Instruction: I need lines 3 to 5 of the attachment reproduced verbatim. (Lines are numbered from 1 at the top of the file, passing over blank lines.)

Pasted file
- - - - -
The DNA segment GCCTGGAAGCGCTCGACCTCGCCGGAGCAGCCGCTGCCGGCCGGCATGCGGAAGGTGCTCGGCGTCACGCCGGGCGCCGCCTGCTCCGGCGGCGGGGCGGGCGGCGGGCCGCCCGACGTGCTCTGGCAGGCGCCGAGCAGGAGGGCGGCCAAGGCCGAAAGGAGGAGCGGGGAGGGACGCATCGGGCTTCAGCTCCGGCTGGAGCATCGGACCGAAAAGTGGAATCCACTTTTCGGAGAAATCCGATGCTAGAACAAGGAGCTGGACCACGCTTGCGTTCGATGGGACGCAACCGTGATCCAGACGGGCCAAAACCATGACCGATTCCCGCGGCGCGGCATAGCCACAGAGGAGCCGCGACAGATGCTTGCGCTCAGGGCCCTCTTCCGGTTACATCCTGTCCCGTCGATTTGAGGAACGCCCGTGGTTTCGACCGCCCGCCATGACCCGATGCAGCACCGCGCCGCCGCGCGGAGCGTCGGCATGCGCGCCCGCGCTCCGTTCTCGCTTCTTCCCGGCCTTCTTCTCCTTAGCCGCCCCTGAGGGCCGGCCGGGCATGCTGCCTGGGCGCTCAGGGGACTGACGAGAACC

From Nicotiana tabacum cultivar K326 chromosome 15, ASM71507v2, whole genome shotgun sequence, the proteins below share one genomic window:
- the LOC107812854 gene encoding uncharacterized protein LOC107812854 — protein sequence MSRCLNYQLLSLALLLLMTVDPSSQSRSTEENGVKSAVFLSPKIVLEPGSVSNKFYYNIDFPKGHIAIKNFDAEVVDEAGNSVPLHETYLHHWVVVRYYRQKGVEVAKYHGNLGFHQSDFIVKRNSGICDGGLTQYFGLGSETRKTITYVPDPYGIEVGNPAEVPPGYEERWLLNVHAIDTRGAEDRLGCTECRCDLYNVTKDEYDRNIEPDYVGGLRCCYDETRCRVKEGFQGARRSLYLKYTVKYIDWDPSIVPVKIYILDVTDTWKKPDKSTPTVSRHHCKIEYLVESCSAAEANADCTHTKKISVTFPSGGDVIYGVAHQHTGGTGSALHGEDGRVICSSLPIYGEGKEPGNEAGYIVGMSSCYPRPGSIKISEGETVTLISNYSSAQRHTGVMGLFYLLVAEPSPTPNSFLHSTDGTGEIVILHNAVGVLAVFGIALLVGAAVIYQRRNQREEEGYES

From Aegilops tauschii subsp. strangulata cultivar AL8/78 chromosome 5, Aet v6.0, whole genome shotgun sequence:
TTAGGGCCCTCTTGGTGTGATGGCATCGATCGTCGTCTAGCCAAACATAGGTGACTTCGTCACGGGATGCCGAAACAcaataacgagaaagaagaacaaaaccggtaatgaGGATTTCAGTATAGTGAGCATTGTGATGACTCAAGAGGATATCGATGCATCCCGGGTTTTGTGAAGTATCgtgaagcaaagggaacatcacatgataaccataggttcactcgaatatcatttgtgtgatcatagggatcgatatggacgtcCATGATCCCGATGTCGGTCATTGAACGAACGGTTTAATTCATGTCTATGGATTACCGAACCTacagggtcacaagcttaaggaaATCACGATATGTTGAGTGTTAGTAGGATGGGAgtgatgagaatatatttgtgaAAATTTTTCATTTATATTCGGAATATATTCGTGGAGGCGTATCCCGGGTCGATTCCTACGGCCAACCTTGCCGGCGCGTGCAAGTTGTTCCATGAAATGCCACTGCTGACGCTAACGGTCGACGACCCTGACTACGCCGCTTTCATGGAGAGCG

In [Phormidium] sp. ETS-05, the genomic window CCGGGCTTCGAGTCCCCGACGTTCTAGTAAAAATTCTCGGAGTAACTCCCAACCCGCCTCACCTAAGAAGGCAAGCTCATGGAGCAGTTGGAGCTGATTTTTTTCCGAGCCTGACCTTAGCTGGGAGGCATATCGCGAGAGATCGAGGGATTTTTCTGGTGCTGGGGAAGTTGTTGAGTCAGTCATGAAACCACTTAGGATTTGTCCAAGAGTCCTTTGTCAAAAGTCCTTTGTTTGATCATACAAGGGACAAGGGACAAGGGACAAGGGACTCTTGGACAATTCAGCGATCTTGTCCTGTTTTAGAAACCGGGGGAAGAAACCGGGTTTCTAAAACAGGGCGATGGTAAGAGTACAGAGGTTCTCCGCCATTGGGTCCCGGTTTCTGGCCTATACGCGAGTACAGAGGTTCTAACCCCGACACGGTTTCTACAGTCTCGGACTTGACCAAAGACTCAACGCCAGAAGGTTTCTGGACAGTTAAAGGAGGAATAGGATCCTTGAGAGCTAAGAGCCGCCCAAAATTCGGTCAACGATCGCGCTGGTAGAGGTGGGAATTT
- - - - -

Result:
- the LOC107812854 gene encoding uncharacterized protein LOC107812854 — protein sequence MSRCLNYQLLSLALLLLMTVDPSSQSRSTEENGVKSAVFLSPKIVLEPGSVSNKFYYNIDFPKGHIAIKNFDAEVVDEAGNSVPLHETYLHHWVVVRYYRQKGVEVAKYHGNLGFHQSDFIVKRNSGICDGGLTQYFGLGSETRKTITYVPDPYGIEVGNPAEVPPGYEERWLLNVHAIDTRGAEDRLGCTECRCDLYNVTKDEYDRNIEPDYVGGLRCCYDETRCRVKEGFQGARRSLYLKYTVKYIDWDPSIVPVKIYILDVTDTWKKPDKSTPTVSRHHCKIEYLVESCSAAEANADCTHTKKISVTFPSGGDVIYGVAHQHTGGTGSALHGEDGRVICSSLPIYGEGKEPGNEAGYIVGMSSCYPRPGSIKISEGETVTLISNYSSAQRHTGVMGLFYLLVAEPSPTPNSFLHSTDGTGEIVILHNAVGVLAVFGIALLVGAAVIYQRRNQREEEGYES

From Aegilops tauschii subsp. strangulata cultivar AL8/78 chromosome 5, Aet v6.0, whole genome shotgun sequence:
TTAGGGCCCTCTTGGTGTGATGGCATCGATCGTCGTCTAGCCAAACATAGGTGACTTCGTCACGGGATGCCGAAACAcaataacgagaaagaagaacaaaaccggtaatgaGGATTTCAGTATAGTGAGCATTGTGATGACTCAAGAGGATATCGATGCATCCCGGGTTTTGTGAAGTATCgtgaagcaaagggaacatcacatgataaccataggttcactcgaatatcatttgtgtgatcatagggatcgatatggacgtcCATGATCCCGATGTCGGTCATTGAACGAACGGTTTAATTCATGTCTATGGATTACCGAACCTacagggtcacaagcttaaggaaATCACGATATGTTGAGTGTTAGTAGGATGGGAgtgatgagaatatatttgtgaAAATTTTTCATTTATATTCGGAATATATTCGTGGAGGCGTATCCCGGGTCGATTCCTACGGCCAACCTTGCCGGCGCGTGCAAGTTGTTCCATGAAATGCCACTGCTGACGCTAACGGTCGACGACCCTGACTACGCCGCTTTCATGGAGAGCG